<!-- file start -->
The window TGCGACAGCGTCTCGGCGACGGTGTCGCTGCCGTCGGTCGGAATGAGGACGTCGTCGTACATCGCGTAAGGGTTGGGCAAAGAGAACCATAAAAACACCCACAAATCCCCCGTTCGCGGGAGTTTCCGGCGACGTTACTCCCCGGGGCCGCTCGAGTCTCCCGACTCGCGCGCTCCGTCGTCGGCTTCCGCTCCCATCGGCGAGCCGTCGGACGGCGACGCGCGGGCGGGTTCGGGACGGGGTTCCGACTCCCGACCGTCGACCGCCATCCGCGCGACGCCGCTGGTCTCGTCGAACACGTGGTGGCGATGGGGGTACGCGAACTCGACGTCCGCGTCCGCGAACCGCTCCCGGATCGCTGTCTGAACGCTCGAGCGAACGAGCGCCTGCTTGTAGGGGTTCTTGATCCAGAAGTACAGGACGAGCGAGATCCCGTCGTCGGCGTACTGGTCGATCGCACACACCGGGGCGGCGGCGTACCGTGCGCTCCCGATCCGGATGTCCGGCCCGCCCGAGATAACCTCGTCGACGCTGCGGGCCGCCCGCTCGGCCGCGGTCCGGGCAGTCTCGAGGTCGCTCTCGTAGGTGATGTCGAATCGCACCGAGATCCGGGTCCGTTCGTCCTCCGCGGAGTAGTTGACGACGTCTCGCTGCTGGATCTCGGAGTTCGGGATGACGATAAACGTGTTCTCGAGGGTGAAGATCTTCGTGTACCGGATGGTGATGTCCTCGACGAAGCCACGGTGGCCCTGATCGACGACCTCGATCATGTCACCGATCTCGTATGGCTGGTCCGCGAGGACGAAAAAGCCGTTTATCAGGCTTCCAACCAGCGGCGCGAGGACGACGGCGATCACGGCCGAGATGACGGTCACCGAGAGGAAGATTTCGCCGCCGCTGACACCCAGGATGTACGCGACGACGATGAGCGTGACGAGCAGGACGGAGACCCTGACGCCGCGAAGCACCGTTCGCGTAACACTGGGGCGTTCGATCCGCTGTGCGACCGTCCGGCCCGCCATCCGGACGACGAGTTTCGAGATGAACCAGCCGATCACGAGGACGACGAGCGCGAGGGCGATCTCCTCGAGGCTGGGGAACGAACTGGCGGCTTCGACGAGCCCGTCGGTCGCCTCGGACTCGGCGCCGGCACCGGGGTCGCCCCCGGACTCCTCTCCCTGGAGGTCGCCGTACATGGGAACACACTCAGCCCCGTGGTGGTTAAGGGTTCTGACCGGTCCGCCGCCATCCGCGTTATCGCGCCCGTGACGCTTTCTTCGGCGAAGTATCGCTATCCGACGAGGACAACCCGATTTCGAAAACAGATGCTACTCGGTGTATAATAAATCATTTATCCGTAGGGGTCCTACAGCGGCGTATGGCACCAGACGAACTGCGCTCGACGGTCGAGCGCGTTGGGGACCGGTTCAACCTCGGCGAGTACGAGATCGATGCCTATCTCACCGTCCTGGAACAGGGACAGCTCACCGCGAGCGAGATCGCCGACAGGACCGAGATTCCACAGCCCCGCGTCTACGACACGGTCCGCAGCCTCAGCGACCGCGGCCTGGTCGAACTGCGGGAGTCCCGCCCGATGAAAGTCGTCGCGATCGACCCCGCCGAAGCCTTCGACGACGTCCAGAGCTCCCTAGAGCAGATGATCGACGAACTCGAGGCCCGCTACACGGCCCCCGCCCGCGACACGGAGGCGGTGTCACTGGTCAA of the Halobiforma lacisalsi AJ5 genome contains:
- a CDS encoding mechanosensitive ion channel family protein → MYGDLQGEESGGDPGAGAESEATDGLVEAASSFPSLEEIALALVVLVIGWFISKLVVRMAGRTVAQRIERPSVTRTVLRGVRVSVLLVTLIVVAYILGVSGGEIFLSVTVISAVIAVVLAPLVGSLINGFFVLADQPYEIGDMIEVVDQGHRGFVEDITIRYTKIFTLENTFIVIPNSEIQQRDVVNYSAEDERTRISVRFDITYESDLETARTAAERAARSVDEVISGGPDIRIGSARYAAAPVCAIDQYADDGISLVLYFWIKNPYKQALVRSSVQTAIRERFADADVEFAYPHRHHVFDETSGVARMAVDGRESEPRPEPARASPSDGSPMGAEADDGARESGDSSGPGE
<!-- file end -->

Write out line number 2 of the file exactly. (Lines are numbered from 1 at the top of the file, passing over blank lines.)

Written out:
- a CDS encoding mechanosensitive ion channel family protein → MYGDLQGEESGGDPGAGAESEATDGLVEAASSFPSLEEIALALVVLVIGWFISKLVVRMAGRTVAQRIERPSVTRTVLRGVRVSVLLVTLIVVAYILGVSGGEIFLSVTVISAVIAVVLAPLVGSLINGFFVLADQPYEIGDMIEVVDQGHRGFVEDITIRYTKIFTLENTFIVIPNSEIQQRDVVNYSAEDERTRISVRFDITYESDLETARTAAERAARSVDEVISGGPDIRIGSARYAAAPVCAIDQYADDGISLVLYFWIKNPYKQALVRSSVQTAIRERFADADVEFAYPHRHHVFDETSGVARMAVDGRESEPRPEPARASPSDGSPMGAEADDGARESGDSSGPGE